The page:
The Philadelphia 76ers’ development team, 76 Devcorp, recently announced the new agreements it plans to make with Philadelphia on its proposed $1.3 billion arena.
What you should know:
The proposal for the Sixers’ arena, 76 Place at Market East, which was announced in July last year, has been strongly opposed
by the Chinatown community, whose members have cited concerns of displacement, parking and traffic congestion, gentrification and the decline of Chinatown culture.
Recent development: Announced in a statement on Thursday, 76 DevCorp revealed details of the agreements “to be included for consideration in the city’s due diligence process and the studies it has commissioned.”
In the statement, Sixers co-owner and lead developer David Adelman said the new arena will serve as “an exciting new home” for the basketball team and also benefit “the city, including its neighbors in the Fashion District, Jefferson, Chinatown, Midtown Village and Washington Square West, area businesses and workers.”
“We have been clear since this project was first announced: we are committed to making 76 Place a win for the team, our fans and the city,” Adelman added.
About the agreements: As mentioned in the statement, the 76ers said they are prepared to buy the land needed for the arena using private funds. They will then convey this land to Philadelphia at no cost.
“Public ownership of the land will give the city more influence over the arena design; power to enforce the largest legally binding Community Benefits Agreement (CBA) in the history of Philadelphia; and ensure arena access for community events and emergency services,” the statement explained.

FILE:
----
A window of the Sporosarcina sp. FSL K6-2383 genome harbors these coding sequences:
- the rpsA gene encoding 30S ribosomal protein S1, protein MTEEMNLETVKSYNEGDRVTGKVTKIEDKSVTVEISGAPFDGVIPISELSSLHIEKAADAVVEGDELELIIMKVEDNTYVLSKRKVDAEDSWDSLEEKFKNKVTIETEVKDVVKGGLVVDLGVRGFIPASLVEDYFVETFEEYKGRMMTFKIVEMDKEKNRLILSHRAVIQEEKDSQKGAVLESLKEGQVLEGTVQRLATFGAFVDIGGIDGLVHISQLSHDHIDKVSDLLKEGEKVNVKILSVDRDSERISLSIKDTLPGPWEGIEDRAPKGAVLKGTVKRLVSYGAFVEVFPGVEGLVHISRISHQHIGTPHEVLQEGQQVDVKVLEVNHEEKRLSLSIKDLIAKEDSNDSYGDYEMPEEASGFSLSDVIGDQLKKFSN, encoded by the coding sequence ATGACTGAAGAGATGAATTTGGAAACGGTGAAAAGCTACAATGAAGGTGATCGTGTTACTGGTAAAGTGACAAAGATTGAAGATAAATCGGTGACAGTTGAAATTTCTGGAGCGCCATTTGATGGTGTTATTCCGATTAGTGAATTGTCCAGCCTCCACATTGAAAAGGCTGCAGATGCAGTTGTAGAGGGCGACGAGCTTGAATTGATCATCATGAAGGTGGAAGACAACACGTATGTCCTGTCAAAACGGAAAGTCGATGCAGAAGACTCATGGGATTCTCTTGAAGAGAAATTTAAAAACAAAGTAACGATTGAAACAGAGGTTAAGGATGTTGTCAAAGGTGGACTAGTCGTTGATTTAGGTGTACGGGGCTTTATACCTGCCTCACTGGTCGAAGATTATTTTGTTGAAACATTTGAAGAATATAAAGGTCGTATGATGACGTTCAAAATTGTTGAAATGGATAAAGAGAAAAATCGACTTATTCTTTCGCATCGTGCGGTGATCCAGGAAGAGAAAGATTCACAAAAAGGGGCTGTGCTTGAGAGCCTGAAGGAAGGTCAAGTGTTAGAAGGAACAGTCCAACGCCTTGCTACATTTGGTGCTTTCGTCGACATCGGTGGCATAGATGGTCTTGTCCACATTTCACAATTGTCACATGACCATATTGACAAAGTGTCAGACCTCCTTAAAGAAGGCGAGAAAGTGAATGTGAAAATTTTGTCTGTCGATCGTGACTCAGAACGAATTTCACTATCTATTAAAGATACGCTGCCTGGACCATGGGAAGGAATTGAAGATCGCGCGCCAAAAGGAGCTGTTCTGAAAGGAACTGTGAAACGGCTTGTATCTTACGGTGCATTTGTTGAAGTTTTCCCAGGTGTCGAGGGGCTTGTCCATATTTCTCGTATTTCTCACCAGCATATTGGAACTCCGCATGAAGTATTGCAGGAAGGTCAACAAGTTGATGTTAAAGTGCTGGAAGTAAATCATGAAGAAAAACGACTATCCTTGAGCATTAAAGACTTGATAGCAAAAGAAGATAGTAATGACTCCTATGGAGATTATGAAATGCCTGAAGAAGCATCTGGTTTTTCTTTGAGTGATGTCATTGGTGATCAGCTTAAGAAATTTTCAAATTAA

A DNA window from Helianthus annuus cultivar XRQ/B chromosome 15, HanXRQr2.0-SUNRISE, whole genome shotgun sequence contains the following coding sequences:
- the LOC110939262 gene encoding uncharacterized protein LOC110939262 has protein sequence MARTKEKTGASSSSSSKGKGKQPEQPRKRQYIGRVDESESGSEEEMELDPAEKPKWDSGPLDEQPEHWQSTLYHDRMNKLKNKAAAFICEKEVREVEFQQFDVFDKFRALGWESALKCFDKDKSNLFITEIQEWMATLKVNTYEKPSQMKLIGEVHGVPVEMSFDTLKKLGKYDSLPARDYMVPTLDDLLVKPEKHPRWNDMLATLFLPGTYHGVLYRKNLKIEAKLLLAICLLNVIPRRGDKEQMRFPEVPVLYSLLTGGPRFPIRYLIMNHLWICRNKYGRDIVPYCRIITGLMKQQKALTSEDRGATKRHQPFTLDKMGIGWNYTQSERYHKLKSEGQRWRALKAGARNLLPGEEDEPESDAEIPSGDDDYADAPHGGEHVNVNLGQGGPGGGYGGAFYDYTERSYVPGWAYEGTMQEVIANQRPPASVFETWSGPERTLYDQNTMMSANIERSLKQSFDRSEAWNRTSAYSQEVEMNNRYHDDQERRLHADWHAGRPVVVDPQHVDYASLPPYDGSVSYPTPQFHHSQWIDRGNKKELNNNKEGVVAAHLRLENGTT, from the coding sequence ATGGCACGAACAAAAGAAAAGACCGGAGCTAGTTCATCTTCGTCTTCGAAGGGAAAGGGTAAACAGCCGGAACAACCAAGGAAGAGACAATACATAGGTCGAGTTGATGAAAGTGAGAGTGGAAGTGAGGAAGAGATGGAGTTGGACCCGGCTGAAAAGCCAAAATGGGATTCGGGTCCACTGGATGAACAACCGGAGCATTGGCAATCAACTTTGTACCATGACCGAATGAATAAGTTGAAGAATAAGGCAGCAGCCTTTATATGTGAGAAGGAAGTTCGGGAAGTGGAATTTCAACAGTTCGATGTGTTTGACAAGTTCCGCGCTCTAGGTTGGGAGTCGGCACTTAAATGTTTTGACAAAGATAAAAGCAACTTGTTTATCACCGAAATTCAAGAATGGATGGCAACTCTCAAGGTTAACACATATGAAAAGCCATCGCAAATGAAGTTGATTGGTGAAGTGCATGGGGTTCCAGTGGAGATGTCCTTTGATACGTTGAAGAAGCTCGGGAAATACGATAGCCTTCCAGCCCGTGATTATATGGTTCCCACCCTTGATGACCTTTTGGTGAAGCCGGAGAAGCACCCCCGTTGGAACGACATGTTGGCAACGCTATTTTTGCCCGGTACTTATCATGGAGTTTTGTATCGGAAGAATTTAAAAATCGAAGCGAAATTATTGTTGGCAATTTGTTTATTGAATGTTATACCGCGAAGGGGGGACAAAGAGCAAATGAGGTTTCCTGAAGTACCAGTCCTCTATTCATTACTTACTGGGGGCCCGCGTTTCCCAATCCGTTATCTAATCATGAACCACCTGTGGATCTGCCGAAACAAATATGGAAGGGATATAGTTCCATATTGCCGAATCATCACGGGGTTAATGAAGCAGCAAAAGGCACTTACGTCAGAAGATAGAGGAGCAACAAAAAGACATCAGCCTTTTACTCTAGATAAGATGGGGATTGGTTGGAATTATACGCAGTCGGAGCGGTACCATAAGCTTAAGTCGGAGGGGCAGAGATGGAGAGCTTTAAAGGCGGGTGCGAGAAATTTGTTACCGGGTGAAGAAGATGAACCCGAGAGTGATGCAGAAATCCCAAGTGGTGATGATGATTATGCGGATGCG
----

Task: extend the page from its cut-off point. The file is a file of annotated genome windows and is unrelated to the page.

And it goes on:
After conveying the arena site to the city, the area will no longer be part of the existing tax increment financing structure, which is set to expire in 2035.
“This will result in significant incremental tax revenue for the city and School District during this time period and beyond,” the statement explained.
Lastly, 76 DevCorp declared that a PILOT (payment in lieu of taxes) will be created. The new Sixers arena will supposedly generate new tax revenues “totaling $200M for the School District of Philadelphia and $800M for the city until the end of the 30 year lease term.”
“Unlike other venues across the country whose payments go to publicly finance those arenas and stadiums, 76ers’ PILOT payments will go to the City,” the statement explained.
Other details: In addition to the agreements, 76 DevCorp shared that there will be “exciting announcements about the project including additional information about community meetings and opportunities for community engagement” in the coming weeks.
The development team also mentioned that it has “been on a listening tour” and has conducted over 50 meetings about the arena with government officials, community leaders, employees and neighbors.